Teams with deep, flexible bullpens are rare and the envy of other teams, and those units provide an unquestioned advantage during the grind of a 162-game regular season.
For the upcoming 60-game season?
“[It’s] even more of an advantage,” one American League talent evaluator said.
And few teams have a bullpen as deep or flexible as the Yankees'.
With spring training cut to three weeks from the usual six because of the COVID-19 pandemic, there’s no chance that starting pitchers will be adequately stretched out for the regular season, which is scheduled to begin for the Yankees on July 23 in Washington against the defending champion Nationals.
Starters, therefore, likely will able to go only four innings or so in the beginning stages of the season, forcing teams to dip into their bullpens sooner. That, along with the inevitable plague of injuries caused by the sudden restart after more than three months of quarantine — not to mention players testing positive for COVID-19 during the season — will require teams to have more quality arms than ever.
And when it comes to quality bullpen arms, the Yankees are as well-positioned for success as anyone.
Though Yankees relievers had a 4.08 ERA last season — their highest since a 4.37 ERA in 2007 — the group ranked fifth in strikeouts (750 in 664 2/3 innings), three short of the franchise record set in 2018. Looking at it another way, the bullpen struck out 26.4% of the batters it faced, third-best in the big leagues.
There’s no reason to think the strikeout totals won’t be similar this year and that the ERA will be a notch lower.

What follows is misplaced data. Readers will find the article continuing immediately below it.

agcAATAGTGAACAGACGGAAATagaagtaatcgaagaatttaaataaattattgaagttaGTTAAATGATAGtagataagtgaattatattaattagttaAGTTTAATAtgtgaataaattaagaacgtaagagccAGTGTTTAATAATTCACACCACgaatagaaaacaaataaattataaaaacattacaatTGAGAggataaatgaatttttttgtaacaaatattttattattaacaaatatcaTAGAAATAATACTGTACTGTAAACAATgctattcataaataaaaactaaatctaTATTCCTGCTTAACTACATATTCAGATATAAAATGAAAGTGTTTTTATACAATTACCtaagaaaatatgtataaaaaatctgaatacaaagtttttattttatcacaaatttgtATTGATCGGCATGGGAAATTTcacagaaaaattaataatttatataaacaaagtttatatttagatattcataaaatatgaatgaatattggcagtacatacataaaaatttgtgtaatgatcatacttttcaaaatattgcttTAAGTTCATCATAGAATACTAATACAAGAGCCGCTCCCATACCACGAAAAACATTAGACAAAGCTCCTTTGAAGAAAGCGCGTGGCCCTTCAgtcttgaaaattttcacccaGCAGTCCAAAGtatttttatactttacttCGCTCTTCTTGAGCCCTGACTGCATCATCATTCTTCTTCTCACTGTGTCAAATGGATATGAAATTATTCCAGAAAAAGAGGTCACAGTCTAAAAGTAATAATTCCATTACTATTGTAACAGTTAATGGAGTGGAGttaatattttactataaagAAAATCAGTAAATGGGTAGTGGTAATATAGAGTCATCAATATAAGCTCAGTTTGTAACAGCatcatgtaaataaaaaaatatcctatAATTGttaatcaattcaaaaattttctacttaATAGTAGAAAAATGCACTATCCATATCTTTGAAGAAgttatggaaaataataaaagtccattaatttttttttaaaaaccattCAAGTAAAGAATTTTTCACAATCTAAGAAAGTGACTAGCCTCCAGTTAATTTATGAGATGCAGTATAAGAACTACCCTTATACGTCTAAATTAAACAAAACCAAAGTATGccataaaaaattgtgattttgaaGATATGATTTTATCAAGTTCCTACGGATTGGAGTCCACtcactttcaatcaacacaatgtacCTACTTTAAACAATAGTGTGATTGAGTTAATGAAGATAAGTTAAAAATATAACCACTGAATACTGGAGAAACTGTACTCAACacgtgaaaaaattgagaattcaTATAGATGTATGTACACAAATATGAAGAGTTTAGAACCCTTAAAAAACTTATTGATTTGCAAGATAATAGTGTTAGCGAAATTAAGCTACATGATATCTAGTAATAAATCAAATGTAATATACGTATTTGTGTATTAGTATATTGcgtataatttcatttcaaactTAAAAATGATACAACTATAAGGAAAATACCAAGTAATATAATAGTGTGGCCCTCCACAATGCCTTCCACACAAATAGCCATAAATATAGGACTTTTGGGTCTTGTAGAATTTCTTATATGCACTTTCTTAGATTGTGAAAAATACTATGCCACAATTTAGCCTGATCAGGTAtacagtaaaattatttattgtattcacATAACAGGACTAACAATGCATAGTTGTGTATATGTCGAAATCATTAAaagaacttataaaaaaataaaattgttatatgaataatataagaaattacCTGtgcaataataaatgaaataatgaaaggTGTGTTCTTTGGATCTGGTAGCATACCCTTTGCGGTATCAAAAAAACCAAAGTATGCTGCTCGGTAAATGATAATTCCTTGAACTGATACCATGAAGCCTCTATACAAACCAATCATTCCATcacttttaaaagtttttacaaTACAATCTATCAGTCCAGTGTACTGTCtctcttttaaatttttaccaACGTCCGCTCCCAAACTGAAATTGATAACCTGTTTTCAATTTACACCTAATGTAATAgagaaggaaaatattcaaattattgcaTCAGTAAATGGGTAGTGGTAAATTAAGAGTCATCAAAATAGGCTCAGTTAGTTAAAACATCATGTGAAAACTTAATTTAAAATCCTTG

The unit is headlined by Aroldis Chapman, Adam Ottavino, Zack Britton and Chad Green, who served as an opener 15 times last year but likely is headed back to a more traditional reliever role this season.
Chapman, coming off a 2019 season in which he went 37-for-42 in save opportunities with a 2.21 ERA and 85 strikeouts in 57 innings, said he has liked what he’s seen early on in this rebooted spring training.
“I have to say, being here and seeing every single guy that’s in that bullpen and seeing how ready they look, it shows how much they worked out during the quarantine,” Chapman said through his interpreter. “Understanding it’s going to be a short season, only 60 games, I think it’s definitely going to be an advantage for us.”
Ottavino struggled the last month of the 2019 season and carried those troubles into the postseason but was terrific overall, posting a 1.90 ERA with 88 strikeouts in 66 1/3 innings. Britton and his sinkerball had a 1.91 ERA with 53 strikeouts in 61 1/3 innings. Although Green's ERA ballooned to 4.17 last season, he struck out 98 in 69 innings.
The hard-throwing Tommy Kahnle bounced back from a rough 2018 to post a 3.67 ERA with 88 strikeouts in 61 1/3 innings in 2019. Luis Cessa and Jonathan Loaisiga, two more power arms, will start the season as swingmen, capable of providing length in the middle innings if need be or spot-starting (Cessa has not yet arrived in camp as he tested positive for COVID-19).
Jonathan Holder, who had a down year in 2019 after being solid to good in 2017 and ’18, has his fans in the organization, as does Ben Heller, who appeared healthy during the first spring training after undergoing Tommy John surgery in April 2018.
Non-roster invitees Tyler Lyons, Dan Otero and Nick Tropeano (West Islip, Stony Brook University) had good moments in spring training before it was suspended. And there are a slew of touted prospects knocking on the door to the big leagues who, in this oddest of seasons, could end up contributing in one role or another. Among them are Deivi Garcia (21 years old), Clarke Schmidt (24), Mike King (24) and Nick Nelson (24).
“All you see [top to bottom] in their system,” one National League scout said recently, “is quality arms.”